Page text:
New York Times LGBT coverage censored in Qatar: report

New York Times LGBT coverage censored in Qatar: report

Qatar reportedly censored recent articles published in The New York Times International Edition featuring coverage of LGBT issues.

Entire articles published between April and July were blacked out in the newspaper, ABC News reported Friday.

A note indicated the roughly nine pieces were “exceptionally removed” —  eight of which were related to the LGBT community.


The Times acknowledged that it was not their decision to remove the articles but rather was decided by the government or the independent printer in the region.

"While we understand that our publishing partners are sometimes faced with local pressures, we deeply regret and object to any censorship of our journalism and are in regular discussions with our distributors about this practice,” a Times spokesperson told ABC News.

ABC News noted that the Gulf nation is hosting the 2022 World Cup, an event that will attract millions of visitors. Homosexuality is illegal in Qatar.

Minky Worden, director of the global initiative for Human Rights Watch, told ABC the censorship could mean Qatar violated its hosting agreement with FIFA, the international governing body of soccer.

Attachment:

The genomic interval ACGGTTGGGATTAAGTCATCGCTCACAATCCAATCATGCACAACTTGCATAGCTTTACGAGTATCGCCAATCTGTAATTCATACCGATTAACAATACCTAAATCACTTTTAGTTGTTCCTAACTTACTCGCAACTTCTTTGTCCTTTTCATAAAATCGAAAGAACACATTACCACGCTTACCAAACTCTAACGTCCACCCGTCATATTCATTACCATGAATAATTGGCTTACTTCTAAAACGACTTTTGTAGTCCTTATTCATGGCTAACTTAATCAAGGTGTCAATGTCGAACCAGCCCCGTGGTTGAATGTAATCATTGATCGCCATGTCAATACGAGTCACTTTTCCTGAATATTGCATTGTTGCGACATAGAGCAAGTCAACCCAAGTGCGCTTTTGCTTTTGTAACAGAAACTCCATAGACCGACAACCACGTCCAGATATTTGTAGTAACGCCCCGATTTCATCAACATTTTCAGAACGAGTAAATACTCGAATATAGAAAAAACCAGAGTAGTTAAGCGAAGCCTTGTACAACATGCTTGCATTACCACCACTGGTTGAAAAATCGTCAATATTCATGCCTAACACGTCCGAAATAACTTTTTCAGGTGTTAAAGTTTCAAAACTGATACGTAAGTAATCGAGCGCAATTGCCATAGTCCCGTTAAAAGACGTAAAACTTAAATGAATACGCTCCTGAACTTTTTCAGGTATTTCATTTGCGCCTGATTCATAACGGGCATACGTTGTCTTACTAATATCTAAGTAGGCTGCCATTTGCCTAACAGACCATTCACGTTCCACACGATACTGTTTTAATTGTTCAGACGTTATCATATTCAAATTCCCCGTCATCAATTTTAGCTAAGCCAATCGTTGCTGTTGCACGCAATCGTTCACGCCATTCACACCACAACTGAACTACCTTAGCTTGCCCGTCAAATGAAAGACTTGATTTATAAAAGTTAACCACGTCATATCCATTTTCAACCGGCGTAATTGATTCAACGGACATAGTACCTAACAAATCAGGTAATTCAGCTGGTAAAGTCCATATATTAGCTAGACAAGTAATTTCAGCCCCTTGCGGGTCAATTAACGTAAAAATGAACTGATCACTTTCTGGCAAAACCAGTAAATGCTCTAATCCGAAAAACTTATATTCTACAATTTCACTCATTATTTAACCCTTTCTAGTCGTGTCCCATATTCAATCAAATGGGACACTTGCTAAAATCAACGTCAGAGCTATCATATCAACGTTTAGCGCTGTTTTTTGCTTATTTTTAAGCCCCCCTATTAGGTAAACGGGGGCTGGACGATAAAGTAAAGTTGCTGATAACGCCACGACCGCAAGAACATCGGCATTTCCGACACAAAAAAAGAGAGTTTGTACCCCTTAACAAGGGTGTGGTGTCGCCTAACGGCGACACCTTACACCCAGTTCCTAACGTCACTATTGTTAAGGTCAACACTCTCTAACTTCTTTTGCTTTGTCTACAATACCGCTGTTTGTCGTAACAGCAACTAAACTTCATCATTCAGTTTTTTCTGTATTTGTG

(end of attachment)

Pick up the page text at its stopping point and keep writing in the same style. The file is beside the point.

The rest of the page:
FIFA guidelines for hosting the international tournament specifically states a zero tolerance for discrimination based on sexual orientation.

One of Worden’s May columns about the anti-LGBT climate in Russia ahead of this year's World Cup was one of the articles Qatar allegedly censored.

A formal complaint of the censorship was filed earlier this month with FIFA’s human rights mechanism, ABC News reported.

“As the next host of the World Cup, Qatar should be responsible for implementing FIFA’s human rights policies as an example to the participating countries,” Worden wrote in the complaint. “The censorship of the media has also been noticed by the LGBTQ community as a sign that they are not welcome in Qatar.”

FIFA human rights manager Andreas Graf responded to Worden’s complaint by saying that Qatar “as a host country is not subject to FIFA’s Statues, nor is it bound by FIFA’s Human Rights Policy and related FIFA regulations.”

Graf said, however, that FIFA is investigating the suspected censorship.

In a statement to ABC News, The Government Communications Office for the State of Qatar, also pledged to investigate the incident.

“The New York Times International is printed by a local distributer in Doha. The government will examine the issues around the local distributor and take corrective action if needed,” the statement reads.

“Qatar is a welcoming and hospitable country. We view the 2022 World Cup as a precious opportunity to bridge cultural divides and to serve as a unique platform for bringing people together,” the statement added. “We look forward to people from all over the globe converging on Qatari soil – of different ethnicities, languages, religions, and cultures – uniting through a shared passion for football.”